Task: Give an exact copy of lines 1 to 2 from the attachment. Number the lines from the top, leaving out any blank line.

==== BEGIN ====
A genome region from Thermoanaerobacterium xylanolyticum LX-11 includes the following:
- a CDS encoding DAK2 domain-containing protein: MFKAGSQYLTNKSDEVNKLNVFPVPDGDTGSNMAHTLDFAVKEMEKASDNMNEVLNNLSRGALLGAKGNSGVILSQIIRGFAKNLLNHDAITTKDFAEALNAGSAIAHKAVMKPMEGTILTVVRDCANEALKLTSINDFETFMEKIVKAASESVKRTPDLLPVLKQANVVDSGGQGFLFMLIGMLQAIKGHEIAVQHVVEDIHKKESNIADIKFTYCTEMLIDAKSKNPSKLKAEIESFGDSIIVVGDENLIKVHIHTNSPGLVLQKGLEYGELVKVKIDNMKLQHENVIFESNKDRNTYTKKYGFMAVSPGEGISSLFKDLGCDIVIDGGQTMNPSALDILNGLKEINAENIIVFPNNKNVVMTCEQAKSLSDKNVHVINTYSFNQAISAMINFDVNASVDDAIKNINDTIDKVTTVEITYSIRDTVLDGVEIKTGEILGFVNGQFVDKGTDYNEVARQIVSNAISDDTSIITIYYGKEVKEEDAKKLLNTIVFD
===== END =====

A genome region from Thermoanaerobacterium xylanolyticum LX-11 includes the following:
- a CDS encoding DAK2 domain-containing protein: MFKAGSQYLTNKSDEVNKLNVFPVPDGDTGSNMAHTLDFAVKEMEKASDNMNEVLNNLSRGALLGAKGNSGVILSQIIRGFAKNLLNHDAITTKDFAEALNAGSAIAHKAVMKPMEGTILTVVRDCANEALKLTSINDFETFMEKIVKAASESVKRTPDLLPVLKQANVVDSGGQGFLFMLIGMLQAIKGHEIAVQHVVEDIHKKESNIADIKFTYCTEMLIDAKSKNPSKLKAEIESFGDSIIVVGDENLIKVHIHTNSPGLVLQKGLEYGELVKVKIDNMKLQHENVIFESNKDRNTYTKKYGFMAVSPGEGISSLFKDLGCDIVIDGGQTMNPSALDILNGLKEINAENIIVFPNNKNVVMTCEQAKSLSDKNVHVINTYSFNQAISAMINFDVNASVDDAIKNINDTIDKVTTVEITYSIRDTVLDGVEIKTGEILGFVNGQFVDKGTDYNEVARQIVSNAISDDTSIITIYYGKEVKEEDAKKLLNTIVFD